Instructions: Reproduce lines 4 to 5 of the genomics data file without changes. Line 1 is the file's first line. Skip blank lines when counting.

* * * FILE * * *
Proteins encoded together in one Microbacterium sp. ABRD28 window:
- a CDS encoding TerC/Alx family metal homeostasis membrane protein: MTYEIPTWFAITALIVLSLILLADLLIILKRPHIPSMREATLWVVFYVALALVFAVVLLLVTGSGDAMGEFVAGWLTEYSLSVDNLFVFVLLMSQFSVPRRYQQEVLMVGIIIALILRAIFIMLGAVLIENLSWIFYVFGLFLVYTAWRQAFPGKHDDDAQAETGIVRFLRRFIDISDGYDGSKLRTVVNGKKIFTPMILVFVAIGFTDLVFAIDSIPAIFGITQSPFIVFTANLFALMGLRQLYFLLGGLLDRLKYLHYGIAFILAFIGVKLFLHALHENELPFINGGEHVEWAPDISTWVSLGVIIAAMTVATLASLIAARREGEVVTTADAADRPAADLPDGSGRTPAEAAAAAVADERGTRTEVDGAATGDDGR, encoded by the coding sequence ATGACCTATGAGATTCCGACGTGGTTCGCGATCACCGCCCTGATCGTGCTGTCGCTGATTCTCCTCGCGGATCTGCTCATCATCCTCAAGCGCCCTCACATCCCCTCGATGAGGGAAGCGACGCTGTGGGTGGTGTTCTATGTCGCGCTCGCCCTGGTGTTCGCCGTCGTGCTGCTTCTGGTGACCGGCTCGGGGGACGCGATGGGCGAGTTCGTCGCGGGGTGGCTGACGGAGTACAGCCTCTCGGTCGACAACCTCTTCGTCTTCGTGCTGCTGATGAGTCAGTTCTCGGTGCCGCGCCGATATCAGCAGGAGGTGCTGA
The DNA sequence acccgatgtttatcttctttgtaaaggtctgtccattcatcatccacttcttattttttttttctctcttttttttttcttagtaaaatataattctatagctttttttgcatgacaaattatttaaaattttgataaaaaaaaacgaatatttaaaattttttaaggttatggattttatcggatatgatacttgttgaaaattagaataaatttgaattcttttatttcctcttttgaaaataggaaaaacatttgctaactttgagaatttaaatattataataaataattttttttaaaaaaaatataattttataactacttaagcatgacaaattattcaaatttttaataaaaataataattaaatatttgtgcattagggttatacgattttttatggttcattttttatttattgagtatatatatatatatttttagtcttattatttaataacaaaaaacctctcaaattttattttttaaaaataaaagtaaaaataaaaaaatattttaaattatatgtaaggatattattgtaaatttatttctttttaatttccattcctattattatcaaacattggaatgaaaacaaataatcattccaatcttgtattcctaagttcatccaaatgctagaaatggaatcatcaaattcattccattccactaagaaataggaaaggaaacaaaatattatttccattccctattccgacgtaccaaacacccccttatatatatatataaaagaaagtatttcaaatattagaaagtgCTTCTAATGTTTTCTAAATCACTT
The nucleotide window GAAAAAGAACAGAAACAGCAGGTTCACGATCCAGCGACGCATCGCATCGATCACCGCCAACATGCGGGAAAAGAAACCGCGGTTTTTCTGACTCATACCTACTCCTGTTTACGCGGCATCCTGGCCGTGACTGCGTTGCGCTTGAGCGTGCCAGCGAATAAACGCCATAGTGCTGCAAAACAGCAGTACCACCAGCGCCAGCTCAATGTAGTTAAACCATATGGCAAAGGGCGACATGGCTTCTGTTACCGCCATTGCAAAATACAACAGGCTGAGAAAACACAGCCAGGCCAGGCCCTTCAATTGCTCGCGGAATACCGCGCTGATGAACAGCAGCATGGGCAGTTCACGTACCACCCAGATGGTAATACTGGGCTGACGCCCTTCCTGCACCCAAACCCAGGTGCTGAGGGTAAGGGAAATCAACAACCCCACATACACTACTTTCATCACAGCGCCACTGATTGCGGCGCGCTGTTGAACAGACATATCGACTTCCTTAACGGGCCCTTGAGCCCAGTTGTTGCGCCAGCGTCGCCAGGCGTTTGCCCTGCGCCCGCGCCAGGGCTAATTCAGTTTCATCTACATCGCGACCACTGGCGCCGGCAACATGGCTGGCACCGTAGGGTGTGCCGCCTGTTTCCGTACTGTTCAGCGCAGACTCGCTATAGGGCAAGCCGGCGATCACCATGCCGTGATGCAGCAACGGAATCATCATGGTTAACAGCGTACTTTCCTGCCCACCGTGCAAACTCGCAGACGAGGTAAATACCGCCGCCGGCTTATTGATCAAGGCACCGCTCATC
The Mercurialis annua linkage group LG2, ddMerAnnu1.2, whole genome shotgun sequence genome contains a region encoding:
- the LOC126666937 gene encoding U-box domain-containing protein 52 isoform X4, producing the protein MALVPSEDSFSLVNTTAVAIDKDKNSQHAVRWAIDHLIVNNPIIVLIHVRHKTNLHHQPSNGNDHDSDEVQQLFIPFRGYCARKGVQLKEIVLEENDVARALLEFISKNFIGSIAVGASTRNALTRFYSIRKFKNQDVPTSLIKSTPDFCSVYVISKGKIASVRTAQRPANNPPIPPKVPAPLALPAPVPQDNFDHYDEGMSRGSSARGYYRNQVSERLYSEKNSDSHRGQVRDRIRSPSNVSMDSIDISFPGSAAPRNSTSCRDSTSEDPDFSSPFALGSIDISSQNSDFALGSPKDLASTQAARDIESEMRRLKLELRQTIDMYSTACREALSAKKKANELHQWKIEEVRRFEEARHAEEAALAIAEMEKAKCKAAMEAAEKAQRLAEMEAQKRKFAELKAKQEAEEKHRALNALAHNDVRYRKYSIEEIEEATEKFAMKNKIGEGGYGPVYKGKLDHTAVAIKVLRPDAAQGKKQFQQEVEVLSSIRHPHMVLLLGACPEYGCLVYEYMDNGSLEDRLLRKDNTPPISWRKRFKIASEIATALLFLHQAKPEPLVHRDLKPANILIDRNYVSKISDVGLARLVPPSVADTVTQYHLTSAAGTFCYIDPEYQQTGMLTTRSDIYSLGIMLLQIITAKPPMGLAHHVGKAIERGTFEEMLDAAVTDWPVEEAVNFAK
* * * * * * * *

The nucleotide window GAAAAAGAACAGAAACAGCAGGTTCACGATCCAGCGACGCATCGCATCGATCACCGCCAACATGCGGGAAAAGAAACCGCGGTTTTTCTGACTCATACCTACTCCTGTTTACGCGGCATCCTGGCCGTGACTGCGTTGCGCTTGAGCGTGCCAGCGAATAAACGCCATAGTGCTGCAAAACAGCAGTACCACCAGCGCCAGCTCAATGTAGTTAAACCATATGGCAAAGGGCGACATGGCTTCTGTTACCGCCATTGCAAAATACAACAGGCTGAGAAAACACAGCCAGGCCAGGCCCTTCAATTGCTCGCGGAATACCGCGCTGATGAACAGCAGCATGGGCAGTTCACGTACCACCCAGATGGTAATACTGGGCTGACGCCCTTCCTGCACCCAAACCCAGGTGCTGAGGGTAAGGGAAATCAACAACCCCACATACACTACTTTCATCACAGCGCCACTGATTGCGGCGCGCTGTTGAACAGACATATCGACTTCCTTAACGGGCCCTTGAGCCCAGTTGTTGCGCCAGCGTCGCCAGGCGTTTGCCCTGCGCCCGCGCCAGGGCTAATTCAGTTTCATCTACATCGCGACCACTGGCGCCGGCAACATGGCTGGCACCGTAGGGTGTGCCGCCTGTTTCCGTACTGTTCAGCGCAGACTCGCTATAGGGCAAGCCGGCGATCACCATGCCGTGATGCAGCAACGGAATCATCATGGTTAACAGCGTACTTTCCTGCCCACCGTGCAAACTCGCAGACGAGGTAAATACCGCCGCCGGCTTATTGATCAAGGCACCGCTCATC
The Mercurialis annua linkage group LG2, ddMerAnnu1.2, whole genome shotgun sequence genome contains a region encoding: